Oxytocin normalizes brain activity in autism

A study published Monday in the Proceedings of the National Academy of Sciences is the first ever to demonstrate that administering the “love hormone” oxytocin to children with autism leads to the normalization of the reward and emotion centers in the brains of those with the condition.

Autistic children typically have lower levels of the neurotransmitter oxytocin in their blood, along with impaired social and communication skills. While studies have been performed before on the effects of oxytocin on behavior, this study represents the first time anyone has looked at the effects of the oxytocin treatment on the brains of autistic children. The finding suggests that oxytocin may prove to be an effective treatment after further research, said Kevin Pelphrey, study author and professor in the Yale Child Study Center.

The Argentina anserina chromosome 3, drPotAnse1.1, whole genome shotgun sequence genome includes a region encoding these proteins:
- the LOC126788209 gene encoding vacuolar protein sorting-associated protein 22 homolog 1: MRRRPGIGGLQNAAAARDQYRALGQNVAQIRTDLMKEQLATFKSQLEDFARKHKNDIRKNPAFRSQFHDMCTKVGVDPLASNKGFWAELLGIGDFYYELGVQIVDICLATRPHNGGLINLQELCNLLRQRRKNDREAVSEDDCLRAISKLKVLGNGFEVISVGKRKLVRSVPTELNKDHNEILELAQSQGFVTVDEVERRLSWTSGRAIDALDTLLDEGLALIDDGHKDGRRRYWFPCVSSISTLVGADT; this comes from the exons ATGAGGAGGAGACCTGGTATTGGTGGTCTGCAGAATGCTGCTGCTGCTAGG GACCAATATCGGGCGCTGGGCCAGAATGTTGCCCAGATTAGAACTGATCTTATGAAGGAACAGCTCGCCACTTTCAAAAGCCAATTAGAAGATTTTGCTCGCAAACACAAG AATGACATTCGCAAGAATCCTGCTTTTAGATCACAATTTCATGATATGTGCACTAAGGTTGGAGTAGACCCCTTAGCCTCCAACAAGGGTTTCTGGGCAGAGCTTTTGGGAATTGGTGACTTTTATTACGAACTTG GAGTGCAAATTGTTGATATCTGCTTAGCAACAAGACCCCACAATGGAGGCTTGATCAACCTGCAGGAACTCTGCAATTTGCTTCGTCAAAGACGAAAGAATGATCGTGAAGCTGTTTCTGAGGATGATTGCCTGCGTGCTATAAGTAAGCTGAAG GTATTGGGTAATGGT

The study was performed by treating 21 autistic children, aged eight to 16, with an oxytocin nasal spray. Subjects viewed social stimuli, a pair of eyes and a nonsocial stimuli, a vehicle, and resulting brain activity was measured in an fMRI scanner.

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